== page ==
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Diane R. Miller: Playing politics with air, water

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On Sen. Cory Gardner’s Facebook page you will find a collage of photos depicting the beauty of Colorado — a crystalline lake, the Maroon Bells, a field of wheat and a windmill all imply the senator’s appreciation for the environment, sustainable energy, clean water and pristine mountains.

From his recent voting record, it is clear that nothing could be further from the truth.

Last Friday, Cory Gardner voted to approve Scott Pruitt as Environmental Protection Agency administrator. As Oklahoma’s attorney general, Pruitt has filed over a dozen lawsuits to block regulations that would curb such things as mercury pollution, greenhouse gas emissions and air pollution that crosses state lines. Hundreds of former EPA staff have stated that during his tenure in Oklahoma, Pruitt had "shown no interest in enforcing environmental laws."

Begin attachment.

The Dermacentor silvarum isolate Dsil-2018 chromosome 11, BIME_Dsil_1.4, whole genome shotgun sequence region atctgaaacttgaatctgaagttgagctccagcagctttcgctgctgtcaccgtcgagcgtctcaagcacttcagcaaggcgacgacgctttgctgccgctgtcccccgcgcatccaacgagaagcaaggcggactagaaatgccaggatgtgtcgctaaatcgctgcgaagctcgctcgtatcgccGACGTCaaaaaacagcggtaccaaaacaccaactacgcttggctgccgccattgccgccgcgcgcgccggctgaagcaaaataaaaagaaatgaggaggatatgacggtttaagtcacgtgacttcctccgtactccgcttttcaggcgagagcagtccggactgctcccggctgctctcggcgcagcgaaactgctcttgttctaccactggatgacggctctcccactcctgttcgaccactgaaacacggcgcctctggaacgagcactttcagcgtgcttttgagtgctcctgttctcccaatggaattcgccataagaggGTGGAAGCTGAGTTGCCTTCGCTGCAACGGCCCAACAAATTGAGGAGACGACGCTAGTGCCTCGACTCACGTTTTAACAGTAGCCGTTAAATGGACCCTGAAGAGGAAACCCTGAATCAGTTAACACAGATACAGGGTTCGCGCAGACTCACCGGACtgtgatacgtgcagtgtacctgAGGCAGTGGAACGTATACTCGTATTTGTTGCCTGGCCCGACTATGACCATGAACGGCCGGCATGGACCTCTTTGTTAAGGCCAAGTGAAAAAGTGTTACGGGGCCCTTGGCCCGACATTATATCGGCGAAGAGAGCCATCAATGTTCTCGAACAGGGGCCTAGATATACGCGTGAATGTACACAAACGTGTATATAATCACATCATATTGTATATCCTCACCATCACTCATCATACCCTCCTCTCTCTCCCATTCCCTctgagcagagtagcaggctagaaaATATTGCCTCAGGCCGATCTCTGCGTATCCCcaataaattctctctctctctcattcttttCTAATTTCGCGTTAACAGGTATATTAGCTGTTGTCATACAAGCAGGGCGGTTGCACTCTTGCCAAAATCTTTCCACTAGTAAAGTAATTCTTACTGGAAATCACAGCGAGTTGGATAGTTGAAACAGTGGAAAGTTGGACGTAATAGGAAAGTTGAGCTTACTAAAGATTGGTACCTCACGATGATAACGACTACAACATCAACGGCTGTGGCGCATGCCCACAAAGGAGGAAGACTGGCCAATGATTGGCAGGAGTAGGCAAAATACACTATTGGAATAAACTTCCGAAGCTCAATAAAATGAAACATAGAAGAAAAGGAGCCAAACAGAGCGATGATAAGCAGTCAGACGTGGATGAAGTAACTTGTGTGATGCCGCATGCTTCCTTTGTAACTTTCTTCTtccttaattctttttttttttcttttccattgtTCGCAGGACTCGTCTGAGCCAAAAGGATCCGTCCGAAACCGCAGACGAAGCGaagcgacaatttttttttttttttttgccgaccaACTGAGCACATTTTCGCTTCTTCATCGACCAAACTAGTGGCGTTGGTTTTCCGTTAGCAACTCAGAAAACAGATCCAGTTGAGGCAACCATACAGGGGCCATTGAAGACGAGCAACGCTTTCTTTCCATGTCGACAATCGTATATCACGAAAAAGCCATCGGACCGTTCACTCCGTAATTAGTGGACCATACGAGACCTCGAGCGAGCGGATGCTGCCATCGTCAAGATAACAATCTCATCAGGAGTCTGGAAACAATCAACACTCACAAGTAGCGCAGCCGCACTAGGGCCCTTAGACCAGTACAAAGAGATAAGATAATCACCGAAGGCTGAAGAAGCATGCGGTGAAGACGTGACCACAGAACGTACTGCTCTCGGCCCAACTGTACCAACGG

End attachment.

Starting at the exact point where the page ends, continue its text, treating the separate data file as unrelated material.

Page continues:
Senator Gardner defends his vote for Pruitt citing the recent injustice of the EPA against plaintiffs in the Gold King Mine spill. He says that he has received assurances that Pruitt will right the wrongs of the EPA and ensure that, “those that experienced economic loss are fully compensated.”

From this, we are led to believe that Cory Gardner had the best interests of Colorado and Coloradans in mind when he voted to approve Pruitt. However, just two weeks ago, Gardner voted to reject the Stream Protection Rule, which was designed to protect streams and waterways from toxic runoff from coal mines.

Gardner says his vote for Pruitt was meant to help Colorado hold the federal government responsible for errors made in trying to clean up toxic mine waste. Yet he rejected a bill that would keep mines in Colorado and elsewhere from polluting in the first place.

Cory Gardner is playing politics with Colorado’s air and water. Like Scott Pruitt, he receives considerable campaign contributions from the oil and gas industry (over $1.2 million since 2013). The Gold King Mine spill is an excuse for him to vote for a puppet of the fossil fuel industry.